When a parcel arrives with the emerald green shoes that have been ordered for the Mayoress of Salisbury, I’m delighted to pass on the good news. Chummy has become a frequent visitor to the shop.
“Where are they? Where are they?” Chummy clasps her hands together in anticipation, as soon as she walks in later that morning.
As I open the door to the office, I beckon for Chummy to enter. Bambi is sprawled on the floor in front of us, with a green leather strap protruding from her smiling playful mouth. A half-overturned shoe box still protects one perfect, emerald-coloured, stiletto shoe. But, the other is scattered in riotous colour around Bambi’s black paws and excitedly thumping tail.
“Bambi! Cattiva! Bad dog!” I lunge forward and then gingerly gather the pieces of chewed leather. Bambi is very still. She looks up dolefully, conscious from my tone that she’s done something wrong.
“Chummy, I am so, so sorry.” I stand before the stricken woman who has not said a word. “There’s still time … opening of Parliament … it’s not until June,” I stammer, thinking on the spot. “We can order another pair.”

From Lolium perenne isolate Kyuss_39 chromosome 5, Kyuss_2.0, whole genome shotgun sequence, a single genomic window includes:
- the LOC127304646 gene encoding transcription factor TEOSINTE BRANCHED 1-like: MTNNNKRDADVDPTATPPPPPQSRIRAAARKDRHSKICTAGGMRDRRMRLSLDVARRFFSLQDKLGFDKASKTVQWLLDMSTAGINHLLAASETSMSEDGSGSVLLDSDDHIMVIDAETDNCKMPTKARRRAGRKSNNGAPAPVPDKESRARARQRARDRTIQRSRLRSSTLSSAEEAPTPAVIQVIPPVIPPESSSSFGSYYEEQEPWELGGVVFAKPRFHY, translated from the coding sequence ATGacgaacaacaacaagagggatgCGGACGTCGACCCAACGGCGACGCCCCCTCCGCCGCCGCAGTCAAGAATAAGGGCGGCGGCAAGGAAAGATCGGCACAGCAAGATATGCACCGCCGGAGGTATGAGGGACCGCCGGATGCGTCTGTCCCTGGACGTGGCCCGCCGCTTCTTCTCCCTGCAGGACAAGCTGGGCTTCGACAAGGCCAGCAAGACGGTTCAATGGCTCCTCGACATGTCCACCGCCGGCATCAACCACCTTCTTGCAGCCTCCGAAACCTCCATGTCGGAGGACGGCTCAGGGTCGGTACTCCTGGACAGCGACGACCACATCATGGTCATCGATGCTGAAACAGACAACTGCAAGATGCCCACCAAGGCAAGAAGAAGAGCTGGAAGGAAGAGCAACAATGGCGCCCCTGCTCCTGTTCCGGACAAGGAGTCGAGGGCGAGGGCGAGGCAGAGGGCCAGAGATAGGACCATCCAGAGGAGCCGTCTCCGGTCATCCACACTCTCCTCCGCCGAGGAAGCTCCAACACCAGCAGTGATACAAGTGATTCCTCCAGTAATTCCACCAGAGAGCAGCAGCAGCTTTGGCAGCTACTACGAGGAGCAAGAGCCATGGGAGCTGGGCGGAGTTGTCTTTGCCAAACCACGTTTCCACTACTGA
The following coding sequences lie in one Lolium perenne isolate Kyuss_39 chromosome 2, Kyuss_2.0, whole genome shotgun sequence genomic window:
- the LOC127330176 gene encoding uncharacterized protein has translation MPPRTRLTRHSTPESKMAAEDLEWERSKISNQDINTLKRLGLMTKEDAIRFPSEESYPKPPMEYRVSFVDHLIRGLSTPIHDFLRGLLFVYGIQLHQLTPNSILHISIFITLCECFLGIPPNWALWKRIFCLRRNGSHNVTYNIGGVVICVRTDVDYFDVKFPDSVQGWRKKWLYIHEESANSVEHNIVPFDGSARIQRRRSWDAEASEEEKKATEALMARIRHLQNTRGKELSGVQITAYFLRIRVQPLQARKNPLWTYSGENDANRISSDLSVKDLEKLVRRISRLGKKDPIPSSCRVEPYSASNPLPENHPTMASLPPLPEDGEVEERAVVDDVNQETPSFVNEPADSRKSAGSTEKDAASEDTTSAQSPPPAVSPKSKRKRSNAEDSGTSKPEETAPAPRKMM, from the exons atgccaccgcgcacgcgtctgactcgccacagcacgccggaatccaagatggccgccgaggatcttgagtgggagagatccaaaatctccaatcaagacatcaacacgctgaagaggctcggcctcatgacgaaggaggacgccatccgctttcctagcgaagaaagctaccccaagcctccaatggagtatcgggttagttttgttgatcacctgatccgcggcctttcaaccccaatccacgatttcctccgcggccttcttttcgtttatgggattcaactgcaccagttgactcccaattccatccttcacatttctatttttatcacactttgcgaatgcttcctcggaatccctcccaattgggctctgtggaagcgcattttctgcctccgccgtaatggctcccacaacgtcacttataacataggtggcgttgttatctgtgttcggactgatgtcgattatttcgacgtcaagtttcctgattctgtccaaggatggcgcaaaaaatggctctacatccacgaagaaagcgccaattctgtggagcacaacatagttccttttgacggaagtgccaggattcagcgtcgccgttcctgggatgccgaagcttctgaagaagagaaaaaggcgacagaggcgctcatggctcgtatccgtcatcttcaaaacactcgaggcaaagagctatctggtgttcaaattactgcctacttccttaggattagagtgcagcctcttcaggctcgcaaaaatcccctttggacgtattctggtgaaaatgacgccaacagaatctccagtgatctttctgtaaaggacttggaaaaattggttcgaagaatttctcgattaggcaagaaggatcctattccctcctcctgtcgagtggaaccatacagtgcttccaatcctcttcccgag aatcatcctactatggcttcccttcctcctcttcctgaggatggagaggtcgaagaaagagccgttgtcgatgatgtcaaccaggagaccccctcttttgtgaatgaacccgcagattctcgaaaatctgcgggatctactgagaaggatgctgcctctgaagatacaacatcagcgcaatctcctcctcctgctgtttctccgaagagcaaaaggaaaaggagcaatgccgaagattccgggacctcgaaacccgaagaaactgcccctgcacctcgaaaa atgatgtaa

Just then, Eugenio walks in. He takes in the awkward scene and immediately confirms my statement. “Definitely! We’ll put a rush job on this and get it sent out by express. Come, let’s go back to the front counter. I’ll phone Rizzi’s—the shoe place in Italy—as soon as they open.”
Chummy is still silent as Eugenio takes her arm and leads her out the room. I follow and start to close the door behind me. Bambi lets out a mournful yelp.
I hiss at her, “Cattiva! Bad dog! You can stay in here for now.”
“I’m alright. Truly. It was just a bit of a shock. But, I’m fine,” murmurs Chummy from a chair behind the front counter. “No, no thank you. I won’t have a cup of tea. Just place that order and hopefully …” opening her bag, Chummy takes out a tissue to blow her nose, “hopefully, the new shoes will arrive in time.”
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